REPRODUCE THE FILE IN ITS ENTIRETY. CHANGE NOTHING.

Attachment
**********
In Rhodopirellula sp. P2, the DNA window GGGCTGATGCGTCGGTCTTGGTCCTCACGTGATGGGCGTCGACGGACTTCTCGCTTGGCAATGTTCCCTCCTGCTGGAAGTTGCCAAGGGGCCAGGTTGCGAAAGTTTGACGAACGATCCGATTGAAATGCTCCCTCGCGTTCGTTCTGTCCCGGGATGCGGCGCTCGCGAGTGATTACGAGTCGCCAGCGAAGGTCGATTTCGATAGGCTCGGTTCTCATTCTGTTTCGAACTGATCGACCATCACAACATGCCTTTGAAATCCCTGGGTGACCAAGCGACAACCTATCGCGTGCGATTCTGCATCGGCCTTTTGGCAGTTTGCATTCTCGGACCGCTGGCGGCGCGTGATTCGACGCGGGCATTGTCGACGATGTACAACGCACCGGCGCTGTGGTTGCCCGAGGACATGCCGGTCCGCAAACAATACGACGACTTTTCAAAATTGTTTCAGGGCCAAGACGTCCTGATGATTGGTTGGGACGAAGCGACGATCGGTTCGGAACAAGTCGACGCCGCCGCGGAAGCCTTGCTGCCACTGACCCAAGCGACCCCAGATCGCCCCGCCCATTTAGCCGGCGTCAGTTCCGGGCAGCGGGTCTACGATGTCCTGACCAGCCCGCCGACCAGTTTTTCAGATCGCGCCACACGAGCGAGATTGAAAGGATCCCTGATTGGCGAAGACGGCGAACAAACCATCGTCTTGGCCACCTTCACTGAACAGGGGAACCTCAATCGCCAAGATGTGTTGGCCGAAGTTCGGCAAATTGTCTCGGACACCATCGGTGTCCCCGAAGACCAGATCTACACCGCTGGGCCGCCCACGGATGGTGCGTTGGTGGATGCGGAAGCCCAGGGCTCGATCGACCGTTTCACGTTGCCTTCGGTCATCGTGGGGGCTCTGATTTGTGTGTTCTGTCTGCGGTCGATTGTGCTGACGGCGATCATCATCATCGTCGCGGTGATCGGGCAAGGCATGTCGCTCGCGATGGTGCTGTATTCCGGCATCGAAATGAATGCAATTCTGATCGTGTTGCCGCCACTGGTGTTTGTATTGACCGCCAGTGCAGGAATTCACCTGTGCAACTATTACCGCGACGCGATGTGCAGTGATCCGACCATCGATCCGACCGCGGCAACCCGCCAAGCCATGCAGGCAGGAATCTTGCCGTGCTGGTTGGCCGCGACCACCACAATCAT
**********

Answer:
In Rhodopirellula sp. P2, the DNA window GGGCTGATGCGTCGGTCTTGGTCCTCACGTGATGGGCGTCGACGGACTTCTCGCTTGGCAATGTTCCCTCCTGCTGGAAGTTGCCAAGGGGCCAGGTTGCGAAAGTTTGACGAACGATCCGATTGAAATGCTCCCTCGCGTTCGTTCTGTCCCGGGATGCGGCGCTCGCGAGTGATTACGAGTCGCCAGCGAAGGTCGATTTCGATAGGCTCGGTTCTCATTCTGTTTCGAACTGATCGACCATCACAACATGCCTTTGAAATCCCTGGGTGACCAAGCGACAACCTATCGCGTGCGATTCTGCATCGGCCTTTTGGCAGTTTGCATTCTCGGACCGCTGGCGGCGCGTGATTCGACGCGGGCATTGTCGACGATGTACAACGCACCGGCGCTGTGGTTGCCCGAGGACATGCCGGTCCGCAAACAATACGACGACTTTTCAAAATTGTTTCAGGGCCAAGACGTCCTGATGATTGGTTGGGACGAAGCGACGATCGGTTCGGAACAAGTCGACGCCGCCGCGGAAGCCTTGCTGCCACTGACCCAAGCGACCCCAGATCGCCCCGCCCATTTAGCCGGCGTCAGTTCCGGGCAGCGGGTCTACGATGTCCTGACCAGCCCGCCGACCAGTTTTTCAGATCGCGCCACACGAGCGAGATTGAAAGGATCCCTGATTGGCGAAGACGGCGAACAAACCATCGTCTTGGCCACCTTCACTGAACAGGGGAACCTCAATCGCCAAGATGTGTTGGCCGAAGTTCGGCAAATTGTCTCGGACACCATCGGTGTCCCCGAAGACCAGATCTACACCGCTGGGCCGCCCACGGATGGTGCGTTGGTGGATGCGGAAGCCCAGGGCTCGATCGACCGTTTCACGTTGCCTTCGGTCATCGTGGGGGCTCTGATTTGTGTGTTCTGTCTGCGGTCGATTGTGCTGACGGCGATCATCATCATCGTCGCGGTGATCGGGCAAGGCATGTCGCTCGCGATGGTGCTGTATTCCGGCATCGAAATGAATGCAATTCTGATCGTGTTGCCGCCACTGGTGTTTGTATTGACCGCCAGTGCAGGAATTCACCTGTGCAACTATTACCGCGACGCGATGTGCAGTGATCCGACCATCGATCCGACCGCGGCAACCCGCCAAGCCATGCAGGCAGGAATCTTGCCGTGCTGGTTGGCCGCGACCACCACAATCAT